This naturally made me wonder about time, nostalgia, memory and the horror genre – since this experience just didn’t make any logical sense. I’d played the whole game before when I was younger. Surely, if I was going to be scared by it, it would have happened back then. Yet, my only memories of the game were nostalgic ones of how cool I thought it was and how it was associated with rose-tinted memories of my youth.

1) Perspective and maturity: One reason things in the horror genre can be scarier when you revisit them at an older age for the simple reason that you’re more likely to actually think about them deeply. You’ll have had more life experience and be at least marginally more mature, and this will influence how you think about horror games, movies, novels etc..

I mean, when I played “Silent Hill 3” at about the age of sixteen, I probably just thought “Cool! It’s a gruesome horror game with monsters. AND it isn’t as utterly terrifying as ‘Silent Hill 2’ 🙂 “.

But, when playing the shopping centre-based parts of the game a while before writing this article, I actually found myself thinking more deeply about the events of the game and wondering what actually being in a situation like that would be like. I started thinking about it less like a “game” and more like a story.

Likewise, I also started to wonder about the parts of the game’s nightmarish “world” that aren’t shown to the player. What lurked behind the myriad locked doors that are everywhere? How did that mysterious bloodstain end up in this room I’m hiding in? Why are there monsters lurking in the shopping centre, and how creepy would it be to go shopping and suddenly find that the shopping centre was abandoned?

So, gaining the capacity to think about things more deeply can be one reason why things in the horror genre can be scarier than you remember.

2) Practice: Another reason why things in the horror genre can be scarier when you are older is because your tastes tend to widen with age. I mean, when I was a teenager, I was absolutely fascinated by the horror genre. I used to love reading splatterpunk novels, watching late night horror movies etc…. It was a genre that was rebellious, emotionally cathartic and considerably more “cool” than anything else.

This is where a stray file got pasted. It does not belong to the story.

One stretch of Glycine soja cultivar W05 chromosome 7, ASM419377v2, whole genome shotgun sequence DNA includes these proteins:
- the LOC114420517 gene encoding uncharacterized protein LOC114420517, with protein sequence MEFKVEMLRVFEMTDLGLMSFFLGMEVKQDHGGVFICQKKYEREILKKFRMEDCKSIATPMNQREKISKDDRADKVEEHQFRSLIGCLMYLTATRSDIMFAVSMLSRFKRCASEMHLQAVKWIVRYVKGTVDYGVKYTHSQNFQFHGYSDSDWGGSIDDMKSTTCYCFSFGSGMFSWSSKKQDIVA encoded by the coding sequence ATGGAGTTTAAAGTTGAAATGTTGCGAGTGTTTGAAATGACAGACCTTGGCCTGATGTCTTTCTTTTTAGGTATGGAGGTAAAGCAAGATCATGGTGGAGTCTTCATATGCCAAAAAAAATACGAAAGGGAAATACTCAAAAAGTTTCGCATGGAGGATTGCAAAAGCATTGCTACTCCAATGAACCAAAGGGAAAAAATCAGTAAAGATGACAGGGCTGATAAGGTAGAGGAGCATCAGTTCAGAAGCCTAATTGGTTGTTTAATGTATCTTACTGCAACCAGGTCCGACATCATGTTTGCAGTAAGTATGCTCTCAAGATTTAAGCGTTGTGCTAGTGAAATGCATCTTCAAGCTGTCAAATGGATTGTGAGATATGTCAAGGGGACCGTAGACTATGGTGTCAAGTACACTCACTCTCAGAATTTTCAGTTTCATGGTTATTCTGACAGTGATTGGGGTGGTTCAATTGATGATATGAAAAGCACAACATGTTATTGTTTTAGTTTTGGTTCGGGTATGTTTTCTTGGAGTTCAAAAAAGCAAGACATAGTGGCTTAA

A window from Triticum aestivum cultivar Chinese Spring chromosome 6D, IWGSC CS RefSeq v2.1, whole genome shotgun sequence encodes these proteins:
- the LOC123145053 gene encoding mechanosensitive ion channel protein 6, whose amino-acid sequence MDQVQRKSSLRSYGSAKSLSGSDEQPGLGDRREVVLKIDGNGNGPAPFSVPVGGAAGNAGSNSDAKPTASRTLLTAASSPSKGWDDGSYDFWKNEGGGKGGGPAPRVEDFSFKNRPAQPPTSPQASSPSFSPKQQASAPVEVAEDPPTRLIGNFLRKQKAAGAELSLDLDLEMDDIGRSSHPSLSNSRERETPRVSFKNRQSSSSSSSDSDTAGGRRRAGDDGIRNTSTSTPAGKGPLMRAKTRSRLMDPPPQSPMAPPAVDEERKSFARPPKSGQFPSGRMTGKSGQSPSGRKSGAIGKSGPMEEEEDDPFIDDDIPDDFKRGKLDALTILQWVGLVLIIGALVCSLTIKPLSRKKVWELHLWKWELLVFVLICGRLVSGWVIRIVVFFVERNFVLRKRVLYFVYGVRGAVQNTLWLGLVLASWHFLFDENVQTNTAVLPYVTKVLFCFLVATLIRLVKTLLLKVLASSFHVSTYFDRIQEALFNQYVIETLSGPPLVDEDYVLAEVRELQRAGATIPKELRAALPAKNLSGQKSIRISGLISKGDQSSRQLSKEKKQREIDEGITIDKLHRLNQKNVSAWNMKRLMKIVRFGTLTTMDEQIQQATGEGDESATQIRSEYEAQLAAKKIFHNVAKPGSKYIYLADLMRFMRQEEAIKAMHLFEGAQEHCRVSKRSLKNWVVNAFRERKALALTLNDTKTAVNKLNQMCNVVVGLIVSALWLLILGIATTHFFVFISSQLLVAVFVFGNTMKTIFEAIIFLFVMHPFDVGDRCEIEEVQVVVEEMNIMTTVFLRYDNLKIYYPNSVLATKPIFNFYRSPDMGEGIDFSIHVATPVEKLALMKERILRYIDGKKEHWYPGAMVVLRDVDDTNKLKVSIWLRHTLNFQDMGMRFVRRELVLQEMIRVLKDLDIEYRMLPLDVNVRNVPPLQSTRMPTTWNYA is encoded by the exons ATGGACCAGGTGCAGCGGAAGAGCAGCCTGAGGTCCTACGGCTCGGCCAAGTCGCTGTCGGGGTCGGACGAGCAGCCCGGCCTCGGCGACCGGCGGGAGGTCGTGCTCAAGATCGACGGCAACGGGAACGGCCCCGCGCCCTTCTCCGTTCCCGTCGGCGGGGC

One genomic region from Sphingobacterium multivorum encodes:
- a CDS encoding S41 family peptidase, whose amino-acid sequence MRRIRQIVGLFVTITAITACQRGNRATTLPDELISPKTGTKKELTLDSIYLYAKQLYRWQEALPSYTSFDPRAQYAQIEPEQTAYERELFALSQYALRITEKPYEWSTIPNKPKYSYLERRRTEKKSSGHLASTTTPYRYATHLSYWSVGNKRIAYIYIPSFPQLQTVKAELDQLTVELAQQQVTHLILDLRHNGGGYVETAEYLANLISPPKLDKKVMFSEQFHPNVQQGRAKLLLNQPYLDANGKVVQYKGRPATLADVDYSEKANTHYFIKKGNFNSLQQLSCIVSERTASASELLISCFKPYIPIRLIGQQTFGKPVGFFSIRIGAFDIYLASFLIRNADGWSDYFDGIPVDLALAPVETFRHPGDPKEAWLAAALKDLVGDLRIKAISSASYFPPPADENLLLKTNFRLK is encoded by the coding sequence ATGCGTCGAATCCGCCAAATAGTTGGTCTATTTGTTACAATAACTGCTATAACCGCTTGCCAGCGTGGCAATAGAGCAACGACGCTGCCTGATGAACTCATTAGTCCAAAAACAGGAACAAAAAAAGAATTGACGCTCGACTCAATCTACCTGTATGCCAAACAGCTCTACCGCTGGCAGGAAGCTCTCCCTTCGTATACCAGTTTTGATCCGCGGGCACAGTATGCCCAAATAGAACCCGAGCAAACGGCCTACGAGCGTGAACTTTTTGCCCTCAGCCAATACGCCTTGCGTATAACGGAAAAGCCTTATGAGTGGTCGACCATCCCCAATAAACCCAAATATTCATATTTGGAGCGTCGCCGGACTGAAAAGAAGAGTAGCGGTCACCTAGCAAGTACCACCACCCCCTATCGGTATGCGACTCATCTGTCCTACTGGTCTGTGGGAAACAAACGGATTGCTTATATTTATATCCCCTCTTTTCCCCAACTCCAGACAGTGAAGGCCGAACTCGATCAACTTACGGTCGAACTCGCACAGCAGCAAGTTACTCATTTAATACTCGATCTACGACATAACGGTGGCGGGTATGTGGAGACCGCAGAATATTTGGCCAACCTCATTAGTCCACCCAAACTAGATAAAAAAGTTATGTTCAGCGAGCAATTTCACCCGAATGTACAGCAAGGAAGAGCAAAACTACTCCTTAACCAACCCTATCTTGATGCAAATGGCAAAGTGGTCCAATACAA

But, as time has gone on, I’ve found other genres that interest me. And, as a result, I’ve got somewhat “out of practice” with the horror genre.

So, a relative lack of exposure to “serious” things in the horror genre over the past few years can also explain why things in the horror genre can be scarier than you remember.

3) Fan culture: If you haven’t directly experienced a particular work in the horror genre for a long time, then you can sometimes end up remembering the affectionate fan culture that surrounds it than the actual film/game/story etc… itself.

It’s easy to get dazzled by nostalgic references on the internet and adoring odes to games/films/novels etc.. from fans on the internet.

Because fan culture often tends to include a lot of humour and a lot of focus on the more stylised elements of something (eg: Freddy Krueger’s glove, the crackly voice from the “Saw” films, the mask from the “Scream” films etc..) , then it can be easy to mistake this for the actual work in question. Since fan culture exists to celebrate things, then it is going to focus on instantly-recognisable things that provoke feelings of warm affection.

So, fan culture isn’t going to reflect that moment in a horror game when you’re walking down another gloomy corridor and can hear something lurking nearby. Fan culture isn’t going to focus on that really bleak moment in a horror movie when a character realises that all hope is lost etc….